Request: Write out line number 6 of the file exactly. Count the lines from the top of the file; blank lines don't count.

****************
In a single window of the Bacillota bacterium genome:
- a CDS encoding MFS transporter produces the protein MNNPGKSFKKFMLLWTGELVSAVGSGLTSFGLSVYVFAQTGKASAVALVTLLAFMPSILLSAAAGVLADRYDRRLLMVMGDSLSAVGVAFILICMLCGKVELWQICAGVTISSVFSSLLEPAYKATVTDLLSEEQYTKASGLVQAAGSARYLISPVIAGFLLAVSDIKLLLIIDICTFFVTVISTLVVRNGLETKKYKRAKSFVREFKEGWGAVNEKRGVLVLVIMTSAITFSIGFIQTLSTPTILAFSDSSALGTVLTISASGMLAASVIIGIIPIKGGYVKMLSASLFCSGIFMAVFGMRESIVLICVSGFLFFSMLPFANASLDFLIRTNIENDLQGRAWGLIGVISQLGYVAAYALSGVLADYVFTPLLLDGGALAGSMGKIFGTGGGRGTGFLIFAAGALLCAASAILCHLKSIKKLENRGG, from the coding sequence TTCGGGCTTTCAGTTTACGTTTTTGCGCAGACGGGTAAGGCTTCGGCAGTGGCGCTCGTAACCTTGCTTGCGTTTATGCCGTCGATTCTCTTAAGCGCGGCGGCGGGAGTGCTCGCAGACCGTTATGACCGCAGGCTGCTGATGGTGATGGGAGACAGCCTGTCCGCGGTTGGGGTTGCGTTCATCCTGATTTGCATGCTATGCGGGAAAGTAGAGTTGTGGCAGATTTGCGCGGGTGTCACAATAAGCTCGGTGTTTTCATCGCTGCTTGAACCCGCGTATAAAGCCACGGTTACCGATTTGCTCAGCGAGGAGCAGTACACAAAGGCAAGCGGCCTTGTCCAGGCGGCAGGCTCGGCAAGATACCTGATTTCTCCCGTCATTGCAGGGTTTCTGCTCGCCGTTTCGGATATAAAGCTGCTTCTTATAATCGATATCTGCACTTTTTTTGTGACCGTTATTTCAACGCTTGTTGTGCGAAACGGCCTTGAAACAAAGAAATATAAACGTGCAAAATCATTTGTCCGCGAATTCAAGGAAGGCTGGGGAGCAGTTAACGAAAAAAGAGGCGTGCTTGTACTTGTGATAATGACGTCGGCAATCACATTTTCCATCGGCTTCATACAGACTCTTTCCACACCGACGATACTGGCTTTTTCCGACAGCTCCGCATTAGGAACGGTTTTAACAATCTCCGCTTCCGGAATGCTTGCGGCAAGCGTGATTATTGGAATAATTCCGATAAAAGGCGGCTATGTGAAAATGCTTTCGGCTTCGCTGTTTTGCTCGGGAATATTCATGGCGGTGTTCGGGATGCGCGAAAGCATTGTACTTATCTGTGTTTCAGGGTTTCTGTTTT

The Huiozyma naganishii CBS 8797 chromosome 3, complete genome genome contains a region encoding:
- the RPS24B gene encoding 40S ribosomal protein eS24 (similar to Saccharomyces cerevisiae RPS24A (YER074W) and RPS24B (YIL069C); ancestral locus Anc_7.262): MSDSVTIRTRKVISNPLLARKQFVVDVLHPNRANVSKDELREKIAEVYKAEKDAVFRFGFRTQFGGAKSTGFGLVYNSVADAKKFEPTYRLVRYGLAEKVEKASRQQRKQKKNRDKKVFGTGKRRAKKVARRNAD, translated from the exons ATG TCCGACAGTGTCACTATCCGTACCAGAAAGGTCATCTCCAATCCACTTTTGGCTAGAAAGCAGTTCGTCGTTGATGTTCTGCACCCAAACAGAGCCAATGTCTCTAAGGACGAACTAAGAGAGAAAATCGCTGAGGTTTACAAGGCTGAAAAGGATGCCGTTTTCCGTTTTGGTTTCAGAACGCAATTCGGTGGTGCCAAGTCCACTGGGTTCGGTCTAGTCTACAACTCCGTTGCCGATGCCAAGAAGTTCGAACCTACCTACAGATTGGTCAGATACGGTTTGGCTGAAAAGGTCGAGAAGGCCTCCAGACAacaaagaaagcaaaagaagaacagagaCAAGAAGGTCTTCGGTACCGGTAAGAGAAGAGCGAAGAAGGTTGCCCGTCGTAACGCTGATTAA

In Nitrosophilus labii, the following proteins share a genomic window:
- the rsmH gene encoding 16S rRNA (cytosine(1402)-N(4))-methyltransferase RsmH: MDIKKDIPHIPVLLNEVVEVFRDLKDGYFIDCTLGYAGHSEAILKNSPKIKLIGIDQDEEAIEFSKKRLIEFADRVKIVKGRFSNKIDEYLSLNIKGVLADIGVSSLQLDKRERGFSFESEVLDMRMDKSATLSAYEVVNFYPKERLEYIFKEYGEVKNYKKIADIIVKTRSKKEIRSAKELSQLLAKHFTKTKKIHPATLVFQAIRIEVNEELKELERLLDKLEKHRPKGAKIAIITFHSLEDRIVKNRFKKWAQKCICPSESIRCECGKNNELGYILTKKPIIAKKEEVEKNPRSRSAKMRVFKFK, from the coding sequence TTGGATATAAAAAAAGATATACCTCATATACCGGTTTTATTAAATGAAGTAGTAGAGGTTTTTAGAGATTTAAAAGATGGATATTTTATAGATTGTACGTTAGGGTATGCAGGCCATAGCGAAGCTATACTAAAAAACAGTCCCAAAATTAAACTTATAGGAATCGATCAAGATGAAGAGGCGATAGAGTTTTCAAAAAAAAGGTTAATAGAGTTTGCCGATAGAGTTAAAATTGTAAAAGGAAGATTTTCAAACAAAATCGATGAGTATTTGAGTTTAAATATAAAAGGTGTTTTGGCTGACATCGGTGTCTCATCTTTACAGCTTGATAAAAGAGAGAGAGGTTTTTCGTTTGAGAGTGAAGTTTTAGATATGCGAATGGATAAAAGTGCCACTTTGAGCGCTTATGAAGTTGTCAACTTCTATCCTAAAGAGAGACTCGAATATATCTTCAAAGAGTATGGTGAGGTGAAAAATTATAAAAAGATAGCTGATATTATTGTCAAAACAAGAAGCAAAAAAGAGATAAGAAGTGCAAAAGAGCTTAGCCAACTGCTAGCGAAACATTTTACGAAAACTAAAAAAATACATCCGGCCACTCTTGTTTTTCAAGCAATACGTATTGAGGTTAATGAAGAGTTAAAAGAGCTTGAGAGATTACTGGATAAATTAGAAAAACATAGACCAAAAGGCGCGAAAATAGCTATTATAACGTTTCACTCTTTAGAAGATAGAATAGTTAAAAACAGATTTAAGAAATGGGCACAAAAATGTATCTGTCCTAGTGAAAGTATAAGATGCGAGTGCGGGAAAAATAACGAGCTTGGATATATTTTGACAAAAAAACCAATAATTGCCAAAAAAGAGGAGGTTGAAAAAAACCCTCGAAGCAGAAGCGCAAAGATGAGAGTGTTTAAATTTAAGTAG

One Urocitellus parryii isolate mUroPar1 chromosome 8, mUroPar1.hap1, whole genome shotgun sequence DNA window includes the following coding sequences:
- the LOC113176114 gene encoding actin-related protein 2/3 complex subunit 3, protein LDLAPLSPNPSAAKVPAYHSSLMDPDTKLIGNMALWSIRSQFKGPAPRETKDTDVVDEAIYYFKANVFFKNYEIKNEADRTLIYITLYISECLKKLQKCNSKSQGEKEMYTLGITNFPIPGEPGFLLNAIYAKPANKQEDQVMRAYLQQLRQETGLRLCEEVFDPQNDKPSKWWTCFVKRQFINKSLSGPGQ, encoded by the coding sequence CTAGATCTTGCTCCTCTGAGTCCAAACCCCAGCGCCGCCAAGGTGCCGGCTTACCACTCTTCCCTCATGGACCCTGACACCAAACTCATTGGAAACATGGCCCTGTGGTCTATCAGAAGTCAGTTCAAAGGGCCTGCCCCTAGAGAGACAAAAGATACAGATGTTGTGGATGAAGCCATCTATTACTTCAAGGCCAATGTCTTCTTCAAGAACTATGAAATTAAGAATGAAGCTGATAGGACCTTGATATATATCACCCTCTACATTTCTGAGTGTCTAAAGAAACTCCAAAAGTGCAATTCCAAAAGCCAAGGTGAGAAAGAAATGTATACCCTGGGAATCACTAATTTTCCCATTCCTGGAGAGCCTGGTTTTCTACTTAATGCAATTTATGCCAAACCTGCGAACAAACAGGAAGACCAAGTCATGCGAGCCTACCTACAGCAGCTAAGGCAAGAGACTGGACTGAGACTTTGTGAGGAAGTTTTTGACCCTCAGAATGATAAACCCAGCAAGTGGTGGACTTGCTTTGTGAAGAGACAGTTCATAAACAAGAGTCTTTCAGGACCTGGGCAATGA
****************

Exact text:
- the rsmH gene encoding 16S rRNA (cytosine(1402)-N(4))-methyltransferase RsmH: MDIKKDIPHIPVLLNEVVEVFRDLKDGYFIDCTLGYAGHSEAILKNSPKIKLIGIDQDEEAIEFSKKRLIEFADRVKIVKGRFSNKIDEYLSLNIKGVLADIGVSSLQLDKRERGFSFESEVLDMRMDKSATLSAYEVVNFYPKERLEYIFKEYGEVKNYKKIADIIVKTRSKKEIRSAKELSQLLAKHFTKTKKIHPATLVFQAIRIEVNEELKELERLLDKLEKHRPKGAKIAIITFHSLEDRIVKNRFKKWAQKCICPSESIRCECGKNNELGYILTKKPIIAKKEEVEKNPRSRSAKMRVFKFK, from the coding sequence TTGGATATAAAAAAAGATATACCTCATATACCGGTTTTATTAAATGAAGTAGTAGAGGTTTTTAGAGATTTAAAAGATGGATATTTTATAGATTGTACGTTAGGGTATGCAGGCCATAGCGAAGCTATACTAAAAAACAGTCCCAAAATTAAACTTATAGGAATCGATCAAGATGAAGAGGCGATAGAGTTTTCAAAAAAAAGGTTAATAGAGTTTGCCGATAGAGTTAAAATTGTAAAAGGAAGATTTTCAAACAAAATCGATGAGTATTTGAGTTTAAATATAAAAGGTGTTTTGGCTGACATCGGTGTCTCATCTTTACAGCTTGATAAAAGAGAGAGAGGTTTTTCGTTTGAGAGTGAAGTTTTAGATATGCGAATGGATAAAAGTGCCACTTTGAGCGCTTATGAAGTTGTCAACTTCTATCCTAAAGAGAGACTCGAATATATCTTCAAAGAGTATGGTGAGGTGAAAAATTATAAAAAGATAGCTGATATTATTGTCAAAACAAGAAGCAAAAAAGAGATAAGAAGTGCAAAAGAGCTTAGCCAACTGCTAGCGAAACATTTTACGAAAACTAAAAAAATACATCCGGCCACTCTTGTTTTTCAAGCAATACGTATTGAGGTTAATGAAGAGTTAAAAGAGCTTGAGAGATTACTGGATAAATTAGAAAAACATAGACCAAAAGGCGCGAAAATAGCTATTATAACGTTTCACTCTTTAGAAGATAGAATAGTTAAAAACAGATTTAAGAAATGGGCACAAAAATGTATCTGTCCTAGTGAAAGTATAAGATGCGAGTGCGGGAAAAATAACGAGCTTGGATATATTTTGACAAAAAAACCAATAATTGCCAAAAAAGAGGAGGTTGAAAAAAACCCTCGAAGCAGAAGCGCAAAGATGAGAGTGTTTAAATTTAAGTAG